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Does colloidal silver boost immunity or overall health?
At a time when most people are avoiding metals such as lead and mercury, there's a full-out rush among the health-conscious for silver, a metal that is showing up in elixirs and sprays, soaps and toothpastes.
Considered potentially toxic by the Environmental Protection Agency and the Occupational Safety and Health Administration, silver enjoys a lustrous reputation in alternative health circles. Proponents believe that silver in its many forms can kill germs, boost the immune system and generally improve health.
Colloidal silver -- water infused with particles of the metal -- is an especially popular option for silver aficionados. You can buy gadgets over the Internet to make batches of colloidal silver at home, or you can buy ready-made products at health food stores and drugstores.
Sovereign Silver, a ready-made colloidal silver product manufactured by Natural-Immunogenics Corp., is available in a gel, spray and a dropper-top bottle. The label from the dropper-top bottle instructs users to swallow six droppers full -- the equivalent of one teaspoon -- every day. That adds up to 50 micrograms of silver. (A microgram is one-millionth of a gram.) A 60-milliliter bottle, enough to last 12 days when used as directed, costs about $15.
Silver Shield, sold over the Internet by Nature's Sunshine, contains 90 micrograms of silver per teaspoon. Users are instructed to take three teaspoonfuls a day with meals. If one followed those directions, a 118-milliliter bottle -- which sells for about $21 -- would last about eight days.
The claims: The label for Sovereign Silver says that it's "the first line of defense for immune threats."
Robert Scott Bell, a homeopathic practitioner and a paid consultant for Natural-Immunogenics, says that the company can't make more specific health claims for fear of action from the Food and Drug Administration. The FDA ruled in 1999 that colloidal silver products couldn't claim to treat any specific illness because of a lack of evidence.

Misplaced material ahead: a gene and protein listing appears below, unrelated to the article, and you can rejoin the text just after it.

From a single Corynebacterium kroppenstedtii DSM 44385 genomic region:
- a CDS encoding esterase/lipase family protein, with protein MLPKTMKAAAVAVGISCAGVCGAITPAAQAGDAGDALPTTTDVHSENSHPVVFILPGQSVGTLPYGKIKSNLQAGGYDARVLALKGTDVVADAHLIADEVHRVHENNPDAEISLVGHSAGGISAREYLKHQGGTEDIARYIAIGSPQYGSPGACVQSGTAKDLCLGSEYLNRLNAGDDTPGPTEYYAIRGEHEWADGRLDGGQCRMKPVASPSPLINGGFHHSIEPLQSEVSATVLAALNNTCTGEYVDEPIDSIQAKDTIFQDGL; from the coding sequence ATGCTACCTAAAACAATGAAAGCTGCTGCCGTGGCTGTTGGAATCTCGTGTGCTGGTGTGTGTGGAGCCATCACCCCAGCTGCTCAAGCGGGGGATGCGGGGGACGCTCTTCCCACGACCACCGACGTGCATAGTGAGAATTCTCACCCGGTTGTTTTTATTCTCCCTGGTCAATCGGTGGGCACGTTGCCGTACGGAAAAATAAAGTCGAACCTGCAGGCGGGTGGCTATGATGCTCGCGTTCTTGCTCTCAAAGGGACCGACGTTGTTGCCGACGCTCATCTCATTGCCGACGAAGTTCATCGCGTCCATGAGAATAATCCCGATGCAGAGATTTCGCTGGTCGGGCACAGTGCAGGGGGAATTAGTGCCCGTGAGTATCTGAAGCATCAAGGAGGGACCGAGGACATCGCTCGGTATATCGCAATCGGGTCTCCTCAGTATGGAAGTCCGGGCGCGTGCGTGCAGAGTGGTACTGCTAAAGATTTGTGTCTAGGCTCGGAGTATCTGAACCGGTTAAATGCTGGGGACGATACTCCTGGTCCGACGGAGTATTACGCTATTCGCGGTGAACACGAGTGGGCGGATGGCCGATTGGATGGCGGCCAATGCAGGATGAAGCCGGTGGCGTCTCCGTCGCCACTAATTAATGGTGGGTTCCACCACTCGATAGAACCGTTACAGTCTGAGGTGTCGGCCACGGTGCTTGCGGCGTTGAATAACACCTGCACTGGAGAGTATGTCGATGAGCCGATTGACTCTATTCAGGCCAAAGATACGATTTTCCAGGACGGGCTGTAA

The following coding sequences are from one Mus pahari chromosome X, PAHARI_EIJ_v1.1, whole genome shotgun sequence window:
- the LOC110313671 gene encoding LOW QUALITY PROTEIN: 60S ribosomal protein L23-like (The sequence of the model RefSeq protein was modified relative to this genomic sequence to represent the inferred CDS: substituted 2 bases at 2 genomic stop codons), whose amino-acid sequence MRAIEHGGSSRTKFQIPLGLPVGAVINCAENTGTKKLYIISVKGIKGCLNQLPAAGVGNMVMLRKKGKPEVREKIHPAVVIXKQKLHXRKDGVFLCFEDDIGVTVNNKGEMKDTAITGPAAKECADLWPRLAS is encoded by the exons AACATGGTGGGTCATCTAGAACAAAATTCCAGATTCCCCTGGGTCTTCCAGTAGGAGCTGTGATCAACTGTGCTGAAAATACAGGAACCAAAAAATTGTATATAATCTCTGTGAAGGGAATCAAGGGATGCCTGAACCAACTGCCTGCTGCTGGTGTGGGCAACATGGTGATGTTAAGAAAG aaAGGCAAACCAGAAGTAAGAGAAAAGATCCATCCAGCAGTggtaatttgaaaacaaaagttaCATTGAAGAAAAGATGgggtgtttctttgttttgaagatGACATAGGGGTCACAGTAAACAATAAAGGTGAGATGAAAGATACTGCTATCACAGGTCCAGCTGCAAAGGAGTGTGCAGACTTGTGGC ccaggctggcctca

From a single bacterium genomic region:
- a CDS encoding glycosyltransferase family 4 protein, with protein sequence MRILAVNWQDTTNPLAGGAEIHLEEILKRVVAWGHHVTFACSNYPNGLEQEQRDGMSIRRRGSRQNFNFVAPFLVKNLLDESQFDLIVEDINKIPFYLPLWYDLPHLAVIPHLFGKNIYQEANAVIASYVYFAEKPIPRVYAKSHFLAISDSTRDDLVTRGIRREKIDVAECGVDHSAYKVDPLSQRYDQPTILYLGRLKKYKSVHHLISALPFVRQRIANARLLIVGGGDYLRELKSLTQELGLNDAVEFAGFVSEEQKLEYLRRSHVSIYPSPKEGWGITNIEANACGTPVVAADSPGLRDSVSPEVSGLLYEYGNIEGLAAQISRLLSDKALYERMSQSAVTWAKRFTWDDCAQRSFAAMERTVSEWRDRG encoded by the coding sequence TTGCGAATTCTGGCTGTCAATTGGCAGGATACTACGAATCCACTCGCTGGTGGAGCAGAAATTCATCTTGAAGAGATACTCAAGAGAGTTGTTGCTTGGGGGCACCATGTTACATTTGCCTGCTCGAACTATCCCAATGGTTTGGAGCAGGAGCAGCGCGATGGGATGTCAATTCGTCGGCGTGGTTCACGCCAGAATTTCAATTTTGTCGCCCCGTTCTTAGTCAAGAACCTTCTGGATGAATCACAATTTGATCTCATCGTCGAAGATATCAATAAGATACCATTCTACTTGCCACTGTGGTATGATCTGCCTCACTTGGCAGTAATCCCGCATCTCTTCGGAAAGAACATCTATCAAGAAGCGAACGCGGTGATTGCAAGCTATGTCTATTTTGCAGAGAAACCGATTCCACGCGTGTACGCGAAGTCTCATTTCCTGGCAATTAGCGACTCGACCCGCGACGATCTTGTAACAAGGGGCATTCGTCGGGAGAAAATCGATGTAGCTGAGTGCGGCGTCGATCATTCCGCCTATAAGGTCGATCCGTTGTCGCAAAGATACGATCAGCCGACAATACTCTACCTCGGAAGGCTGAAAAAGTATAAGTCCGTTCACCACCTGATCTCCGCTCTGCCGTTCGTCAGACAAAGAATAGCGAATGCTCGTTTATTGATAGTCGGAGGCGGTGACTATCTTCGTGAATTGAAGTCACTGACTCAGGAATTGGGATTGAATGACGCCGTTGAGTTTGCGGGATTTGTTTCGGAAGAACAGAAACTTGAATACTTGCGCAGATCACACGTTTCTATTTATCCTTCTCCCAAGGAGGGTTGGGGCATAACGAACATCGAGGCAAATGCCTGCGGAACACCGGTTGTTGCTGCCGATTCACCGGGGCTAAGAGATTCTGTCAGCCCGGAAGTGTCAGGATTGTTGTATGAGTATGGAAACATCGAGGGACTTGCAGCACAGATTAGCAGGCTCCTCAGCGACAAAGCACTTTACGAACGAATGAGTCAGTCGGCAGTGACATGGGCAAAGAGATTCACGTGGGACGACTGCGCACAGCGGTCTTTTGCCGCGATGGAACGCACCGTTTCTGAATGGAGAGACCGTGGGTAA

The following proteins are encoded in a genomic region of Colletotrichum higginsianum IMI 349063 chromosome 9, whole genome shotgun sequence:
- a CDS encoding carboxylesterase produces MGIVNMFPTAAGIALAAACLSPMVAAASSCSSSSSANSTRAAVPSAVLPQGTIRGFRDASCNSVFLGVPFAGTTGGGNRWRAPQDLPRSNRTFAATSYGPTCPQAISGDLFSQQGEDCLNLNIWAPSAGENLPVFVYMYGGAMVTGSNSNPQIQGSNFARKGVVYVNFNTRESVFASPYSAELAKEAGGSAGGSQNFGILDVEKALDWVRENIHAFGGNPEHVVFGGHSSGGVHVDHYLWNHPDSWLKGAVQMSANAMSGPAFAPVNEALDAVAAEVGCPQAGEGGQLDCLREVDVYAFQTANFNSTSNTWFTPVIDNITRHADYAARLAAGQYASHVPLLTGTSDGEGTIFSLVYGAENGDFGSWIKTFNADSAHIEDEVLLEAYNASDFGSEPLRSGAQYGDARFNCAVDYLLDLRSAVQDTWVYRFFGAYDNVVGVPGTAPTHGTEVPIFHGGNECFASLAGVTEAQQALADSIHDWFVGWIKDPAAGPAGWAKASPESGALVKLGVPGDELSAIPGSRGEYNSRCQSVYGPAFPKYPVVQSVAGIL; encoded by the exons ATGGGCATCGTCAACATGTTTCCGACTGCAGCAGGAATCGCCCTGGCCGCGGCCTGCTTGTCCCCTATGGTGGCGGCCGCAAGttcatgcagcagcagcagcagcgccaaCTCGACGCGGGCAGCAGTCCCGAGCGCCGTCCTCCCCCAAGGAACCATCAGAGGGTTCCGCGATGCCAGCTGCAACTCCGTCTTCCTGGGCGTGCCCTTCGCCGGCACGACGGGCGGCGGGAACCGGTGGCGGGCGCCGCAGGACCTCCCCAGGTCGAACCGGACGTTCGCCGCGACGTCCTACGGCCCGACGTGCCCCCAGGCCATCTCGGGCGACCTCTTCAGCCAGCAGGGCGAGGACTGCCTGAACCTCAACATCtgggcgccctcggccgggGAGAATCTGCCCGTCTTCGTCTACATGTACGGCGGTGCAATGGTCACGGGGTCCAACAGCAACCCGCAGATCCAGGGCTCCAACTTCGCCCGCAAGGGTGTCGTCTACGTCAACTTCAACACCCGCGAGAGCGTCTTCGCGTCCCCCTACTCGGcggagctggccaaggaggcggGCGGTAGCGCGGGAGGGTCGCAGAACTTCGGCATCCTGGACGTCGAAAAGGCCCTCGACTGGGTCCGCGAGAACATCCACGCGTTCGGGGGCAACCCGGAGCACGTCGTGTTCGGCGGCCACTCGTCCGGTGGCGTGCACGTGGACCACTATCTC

But Bell does feel safe talking about colloidal silver products in general. He says silver is a highly effective germ killer that can both prevent and treat all sorts of infectious diseases. "There's no bacteria or virus that can withstand silver in its active form," he says.
The Nature's Sunshine website says that colloidal silver is a "near perfect antibiotic" that protects against colds, flu and other infectious diseases with "no known bad side effects."
The Natural Health and Longevity Resource Center website, an informational site that doesn't sell products, says that colloidal silver is "reputed" to be helpful for an impressive list of ills, including AIDS, cancer, malaria and athlete's foot.
The bottom line: Silver undoubtedly has some germ-killing powers. Silver compounds are sometimes applied to bandages to prevent infections, and silver is also used to treat drinking water.
But there's no evidence that taking colloidal silver can do anything to fight disease or improve health, says Dr. Edmund Pribitkin, a professor of otolaryngology at Thomas Jefferson University in Philadelphia.
"Those studies haven't been done," says Pribitkin, who co-wrote a 2008 article on silver nasal sprays and colloidal silver published in the Ear, Nose and Throat Journal. In his view, just because something kills germs on contact doesn't mean it will fight infections inside the body. He notes that sulfuric acid kills germs too, but nobody touts it as a health tonic.
If colloidal silver really were some sort of super bug-fighter, it would have been embraced by mainstream medicine long ago, Pribitkin says. In fact, he says, he'd be one of the first in line. "I've had a terrible cold for the last week. I'd love to be able to order something over the Internet that would make me feel better."
Contrary to claims made by some websites, silver in large enough doses can cause side effects. In rare cases, it can collect under the skin and react with sunlight to create a permanent bluish tint, a condition known as argyria. Although unsightly, argyria is not dangerous. Victims include Stan Jones, a frequent candidate for office in Montana who has publicly stated that he turned blue after taking colloidal silver in preparation for Y2K. In 2002, he speculated on "The Daily Show" that Montana was ready "for a senator of color."
A report from the National Institutes of Health warns that large doses of colloidal silver could cause seizures, kidney damage, stomach trouble, headaches and fatigue.
The EPA estimates that a person could safely take up to .005 milligrams of silver per kilogram of body weight each day without side effects. Because almost no research has ever been conducted on colloidal silver, the agency warns that this figure is a very rough guess. But, by that standard, a 150-pound (68-kilogram) person could safely take seven times the recommended dose of Sovereign Silver or 1.2 times the recommended dose of Silver Shield.
Homemade batches of colloidal silver are a little less predictable and potentially more dangerous. Dr. Christopher Baker, a pediatric pulmonologist at the Children's Hospital in Denver, recently treated an 11-year-old boy who had turned slightly blue after being given homemade colloidal silver for his cystic fibrosis. "People are spending a lot of money on something that has never been proven to work," he says.
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